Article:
In the August 16 & 23 issue of The New Yorker, you can read a story of obsession, possession, excess and alienation that might fascinate or repel you. It’s the story of John Lurie, an artist whom you may remember as the hypnotizing actor in Jim Jarmusch’s Stranger Than Paradise and Down by Law. Or perhaps you recall him as the leader of the legendary Lounge Lizards (left). It’s also the story of John Perry, once John Lurie’s closest friend and devotee. This is the tale of how that friendship imploded (or exploded), and how Perry systematically dismantled Lurie’s sense of stability. Or not. For all we know, it may be that these no-holds-barred bad boys were playing the writer, Tad Friend, like one of Lurie’s saxophones, executing a piece of performance art whereby they co-inflated their shared history into a grift of King Kong proportions.
In the end, were it not for Daphne Merkin, the response might well be: Who cares?
Merkin’s meticulous dissections of depression have set a standard for courage in the face of the mind’s adversities. They deserve respect. They persist in the memory when reading about the mind games and miseries that these men, Lurie and Perry, have apparently inflicted on each other. (To be fair, Lurie was afflicted with an undiagnosed illness with a host of horrific symptoms that rendered him unable to leave his home for six years between 2002 and 2008. That’s enough to make anyone shaky.)
But back to Merkin. She is a cartographer in the land of those who are most dispossessed. A siren on the shore and Odysseus both—calling out to the sailors to wreck themselves on the shoals of the brittle truth about the fragility of mental health, while simultaneously sailing the demon-dominated seas in search of safe haven.
Daphne Merkin persists. In the words of the beleaguered Mrs. Loman in Death of a Salesman, she reminds us that “attention must be paid.” She is willing to risk the label ‘bourgeois’ in her quest for understanding of how each day can be borne. Frank about her upper-middle-class childhood and the more predictable milestones of her adulthood (even dropping Woody Allen’s name with a clunk), she is equally candid when she writes, “I have sat in shrinks’ offices going on four decades now and talked about my wish to die the way other people might talk about their wish to find a lover.”
In both her August 4 New York Times Magazine cover story about being a serial analysand, and in an article in the same publication on May 10, 2009 (from which the “wish to die” quotation comes), Merkin shows the courage of a burn victim on a tightrope. One wonders how she can concentrate, given the severity and visibility of her wounds. One reads and watches her keep her balance just enough to continue detailing what ails her and her relationships, trying to get to a place that might feel like the state of grace that no one is promised but so many seem, to her, to have experienced—the one where we feel seen for who we are.
Reading the New Yorker article about Lurie and Perry, one is stricken by how each man very clearly wants to control how both of them are perceived. One questions whether authenticity enters that picture. It’s hard to ignore the roles that women play in the lives of these two quasi-quasars. The point is very clearly made that both men have enjoyed the kind of downtown Manhattan celebrity that made ‘irresistible’ the starting gate for their evenings. A succession of girlfriends and co-dependents are quoted and often lauded for the ways in which they translate the language of feelings for these totems of aggression. On the other hand, Merkin writes of a solitary journey of “microdot-ing” her past and present feelings to a succession of therapists over four decades in an attempt to come to a cohesive sense of self.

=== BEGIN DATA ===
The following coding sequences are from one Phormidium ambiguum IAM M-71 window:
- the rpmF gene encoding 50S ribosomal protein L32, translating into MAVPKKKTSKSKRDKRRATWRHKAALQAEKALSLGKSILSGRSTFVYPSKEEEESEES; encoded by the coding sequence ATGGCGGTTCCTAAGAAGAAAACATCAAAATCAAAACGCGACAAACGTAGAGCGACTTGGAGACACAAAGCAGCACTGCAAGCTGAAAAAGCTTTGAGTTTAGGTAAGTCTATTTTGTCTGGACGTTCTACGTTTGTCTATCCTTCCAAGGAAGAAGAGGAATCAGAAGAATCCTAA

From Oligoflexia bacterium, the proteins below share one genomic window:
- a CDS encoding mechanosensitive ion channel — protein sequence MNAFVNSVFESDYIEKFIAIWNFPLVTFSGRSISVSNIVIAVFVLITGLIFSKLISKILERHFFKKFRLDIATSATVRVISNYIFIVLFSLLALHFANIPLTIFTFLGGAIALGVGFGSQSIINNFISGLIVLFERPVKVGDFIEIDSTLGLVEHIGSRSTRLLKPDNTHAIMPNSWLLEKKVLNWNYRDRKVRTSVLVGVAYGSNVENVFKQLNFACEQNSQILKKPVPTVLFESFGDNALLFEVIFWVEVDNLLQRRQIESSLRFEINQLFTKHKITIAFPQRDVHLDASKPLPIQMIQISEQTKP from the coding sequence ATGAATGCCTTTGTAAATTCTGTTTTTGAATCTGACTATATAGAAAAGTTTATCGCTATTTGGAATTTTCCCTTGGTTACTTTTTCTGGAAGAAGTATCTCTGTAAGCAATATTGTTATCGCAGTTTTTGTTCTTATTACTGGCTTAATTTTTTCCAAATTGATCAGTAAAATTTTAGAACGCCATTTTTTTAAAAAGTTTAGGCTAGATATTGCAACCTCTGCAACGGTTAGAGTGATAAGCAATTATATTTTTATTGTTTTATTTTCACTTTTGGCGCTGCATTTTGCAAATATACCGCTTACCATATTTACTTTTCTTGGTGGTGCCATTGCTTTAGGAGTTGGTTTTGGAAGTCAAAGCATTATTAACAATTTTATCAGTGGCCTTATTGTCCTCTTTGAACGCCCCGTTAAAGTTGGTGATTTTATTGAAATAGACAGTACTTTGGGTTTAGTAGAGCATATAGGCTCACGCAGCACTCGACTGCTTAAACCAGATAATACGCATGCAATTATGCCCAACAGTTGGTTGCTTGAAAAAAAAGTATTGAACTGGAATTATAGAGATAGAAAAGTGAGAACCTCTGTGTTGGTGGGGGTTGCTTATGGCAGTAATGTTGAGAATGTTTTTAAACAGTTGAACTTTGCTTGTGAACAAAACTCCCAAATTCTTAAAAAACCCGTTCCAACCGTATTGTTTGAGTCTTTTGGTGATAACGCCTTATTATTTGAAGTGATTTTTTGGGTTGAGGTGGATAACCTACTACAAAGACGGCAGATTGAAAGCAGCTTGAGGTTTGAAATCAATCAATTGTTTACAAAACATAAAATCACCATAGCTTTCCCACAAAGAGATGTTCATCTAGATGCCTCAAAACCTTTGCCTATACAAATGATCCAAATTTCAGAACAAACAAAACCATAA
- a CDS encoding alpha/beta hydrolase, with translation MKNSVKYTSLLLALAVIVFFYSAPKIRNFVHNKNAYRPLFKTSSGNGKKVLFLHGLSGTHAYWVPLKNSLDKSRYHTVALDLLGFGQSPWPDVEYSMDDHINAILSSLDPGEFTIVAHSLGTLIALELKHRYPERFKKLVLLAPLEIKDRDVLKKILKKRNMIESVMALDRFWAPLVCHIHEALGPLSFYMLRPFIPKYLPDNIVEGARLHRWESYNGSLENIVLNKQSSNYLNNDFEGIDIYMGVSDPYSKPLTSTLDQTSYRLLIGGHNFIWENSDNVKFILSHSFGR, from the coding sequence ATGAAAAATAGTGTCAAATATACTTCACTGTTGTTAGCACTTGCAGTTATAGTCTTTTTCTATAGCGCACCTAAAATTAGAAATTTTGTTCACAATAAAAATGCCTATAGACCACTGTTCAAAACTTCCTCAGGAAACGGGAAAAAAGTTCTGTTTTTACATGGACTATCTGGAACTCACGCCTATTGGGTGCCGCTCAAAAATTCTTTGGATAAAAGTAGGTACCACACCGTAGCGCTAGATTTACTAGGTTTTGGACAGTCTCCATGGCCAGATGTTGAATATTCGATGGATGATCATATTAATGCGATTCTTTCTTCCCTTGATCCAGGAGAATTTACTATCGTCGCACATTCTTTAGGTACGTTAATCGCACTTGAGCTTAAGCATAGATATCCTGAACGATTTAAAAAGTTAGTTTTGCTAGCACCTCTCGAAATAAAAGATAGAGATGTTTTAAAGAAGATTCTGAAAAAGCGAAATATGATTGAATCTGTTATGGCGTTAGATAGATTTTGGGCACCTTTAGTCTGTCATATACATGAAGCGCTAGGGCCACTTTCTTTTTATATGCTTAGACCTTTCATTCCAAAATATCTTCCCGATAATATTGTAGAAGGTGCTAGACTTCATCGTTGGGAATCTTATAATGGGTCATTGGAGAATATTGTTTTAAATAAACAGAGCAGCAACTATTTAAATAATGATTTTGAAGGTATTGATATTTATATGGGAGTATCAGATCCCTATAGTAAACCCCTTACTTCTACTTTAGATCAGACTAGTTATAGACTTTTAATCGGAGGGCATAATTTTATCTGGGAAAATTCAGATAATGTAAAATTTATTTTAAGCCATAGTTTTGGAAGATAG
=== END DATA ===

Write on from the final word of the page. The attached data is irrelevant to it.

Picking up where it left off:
The word had to be mentioned sooner or later: Self. As in self-absorption. As in self-pity. As in self-ish.
Doubtless, the discussion of all those S-words will continue as long as there is a condition called depression and as long as anyone has time and money enough to contemplate, in the company of a professional, his or her feelings about loneliness, isolation, and futility.
What prompts thoughts of Ms. Merkin in comparison to the epic of Lurie and Perry is that she confronts herself again and again—in ways that are excruciatingly revealing and painfully quotidian—with what may be a hope that by risking her audience’s disdain or, even worse, indifference, she may find her own meaning of the hell in which she has so clearly dwelled. It seems that willingness to confront self is the very thing that both Lurie and Perry seem to be avoiding while continuing their sandbox stand-off.
Is art anything more than the human response to the knowledge of death? Is devotion, bad behavior, rebellion, discipline, landscape photography, portraiture, still life painting, drug addiction, impressionism, fauvism, cubism, bungee jumping, punk rock, ekphrastic poetry, portrayals of dogs playing poker or Elvis on velvet—to name just a few human endeavors—anything more than a cry for pause in the relentless presence of personal end? Is power anything more than a flimsy fictional tool against that presence?
Are the power-questing actions of the artists that Tad Friend so surgically and seamlessly describes any match for the excruciating walkabout that Daphne Merkin is making in the book she is writing about chronic depression?
Those are, to one degree or another, questions for the ages.
At this the moment, though, and since her August 4 article’s declaration that she is going to go on without the safety net of therapy for the time being, Merkin gets the belt of heavyweight champion in the battle for connection with something larger and more meaningful. Long may she reign.